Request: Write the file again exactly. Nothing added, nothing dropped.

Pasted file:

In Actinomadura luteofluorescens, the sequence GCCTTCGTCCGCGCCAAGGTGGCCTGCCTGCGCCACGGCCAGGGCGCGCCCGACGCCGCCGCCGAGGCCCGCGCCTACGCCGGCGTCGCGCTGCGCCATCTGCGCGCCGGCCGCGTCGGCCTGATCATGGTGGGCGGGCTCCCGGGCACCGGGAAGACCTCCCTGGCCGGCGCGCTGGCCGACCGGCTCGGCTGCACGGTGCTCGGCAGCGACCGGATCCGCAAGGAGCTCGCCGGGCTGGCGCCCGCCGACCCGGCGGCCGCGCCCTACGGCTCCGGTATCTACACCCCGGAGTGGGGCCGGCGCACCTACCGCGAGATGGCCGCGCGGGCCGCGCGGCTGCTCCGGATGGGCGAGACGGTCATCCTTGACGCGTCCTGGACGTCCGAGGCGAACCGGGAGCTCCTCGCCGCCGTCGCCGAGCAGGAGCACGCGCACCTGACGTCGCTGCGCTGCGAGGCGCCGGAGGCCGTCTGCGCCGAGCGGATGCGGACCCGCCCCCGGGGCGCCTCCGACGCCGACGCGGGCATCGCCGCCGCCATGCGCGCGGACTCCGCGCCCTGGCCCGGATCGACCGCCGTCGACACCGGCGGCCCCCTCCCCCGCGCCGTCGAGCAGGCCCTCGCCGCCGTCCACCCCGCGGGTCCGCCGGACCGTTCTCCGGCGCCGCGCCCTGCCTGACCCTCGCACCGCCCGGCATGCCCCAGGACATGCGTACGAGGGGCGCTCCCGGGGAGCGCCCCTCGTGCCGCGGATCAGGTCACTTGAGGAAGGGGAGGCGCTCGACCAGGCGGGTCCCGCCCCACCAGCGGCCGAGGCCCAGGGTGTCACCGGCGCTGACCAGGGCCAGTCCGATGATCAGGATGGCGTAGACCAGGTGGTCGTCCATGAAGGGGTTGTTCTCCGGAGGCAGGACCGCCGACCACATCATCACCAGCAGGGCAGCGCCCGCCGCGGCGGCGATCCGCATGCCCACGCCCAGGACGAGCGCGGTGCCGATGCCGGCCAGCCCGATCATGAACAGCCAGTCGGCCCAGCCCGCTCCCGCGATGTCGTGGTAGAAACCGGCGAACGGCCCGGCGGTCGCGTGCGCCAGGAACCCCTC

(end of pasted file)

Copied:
In Actinomadura luteofluorescens, the sequence GCCTTCGTCCGCGCCAAGGTGGCCTGCCTGCGCCACGGCCAGGGCGCGCCCGACGCCGCCGCCGAGGCCCGCGCCTACGCCGGCGTCGCGCTGCGCCATCTGCGCGCCGGCCGCGTCGGCCTGATCATGGTGGGCGGGCTCCCGGGCACCGGGAAGACCTCCCTGGCCGGCGCGCTGGCCGACCGGCTCGGCTGCACGGTGCTCGGCAGCGACCGGATCCGCAAGGAGCTCGCCGGGCTGGCGCCCGCCGACCCGGCGGCCGCGCCCTACGGCTCCGGTATCTACACCCCGGAGTGGGGCCGGCGCACCTACCGCGAGATGGCCGCGCGGGCCGCGCGGCTGCTCCGGATGGGCGAGACGGTCATCCTTGACGCGTCCTGGACGTCCGAGGCGAACCGGGAGCTCCTCGCCGCCGTCGCCGAGCAGGAGCACGCGCACCTGACGTCGCTGCGCTGCGAGGCGCCGGAGGCCGTCTGCGCCGAGCGGATGCGGACCCGCCCCCGGGGCGCCTCCGACGCCGACGCGGGCATCGCCGCCGCCATGCGCGCGGACTCCGCGCCCTGGCCCGGATCGACCGCCGTCGACACCGGCGGCCCCCTCCCCCGCGCCGTCGAGCAGGCCCTCGCCGCCGTCCACCCCGCGGGTCCGCCGGACCGTTCTCCGGCGCCGCGCCCTGCCTGACCCTCGCACCGCCCGGCATGCCCCAGGACATGCGTACGAGGGGCGCTCCCGGGGAGCGCCCCTCGTGCCGCGGATCAGGTCACTTGAGGAAGGGGAGGCGCTCGACCAGGCGGGTCCCGCCCCACCAGCGGCCGAGGCCCAGGGTGTCACCGGCGCTGACCAGGGCCAGTCCGATGATCAGGATGGCGTAGACCAGGTGGTCGTCCATGAAGGGGTTGTTCTCCGGAGGCAGGACCGCCGACCACATCATCACCAGCAGGGCAGCGCCCGCCGCGGCGGCGATCCGCATGCCCACGCCCAGGACGAGCGCGGTGCCGATGCCGGCCAGCCCGATCATGAACAGCCAGTCGGCCCAGCCCGCTCCCGCGATGTCGTGGTAGAAACCGGCGAACGGCCCGGCGGTCGCGTGCGCCAGGAACCCCTC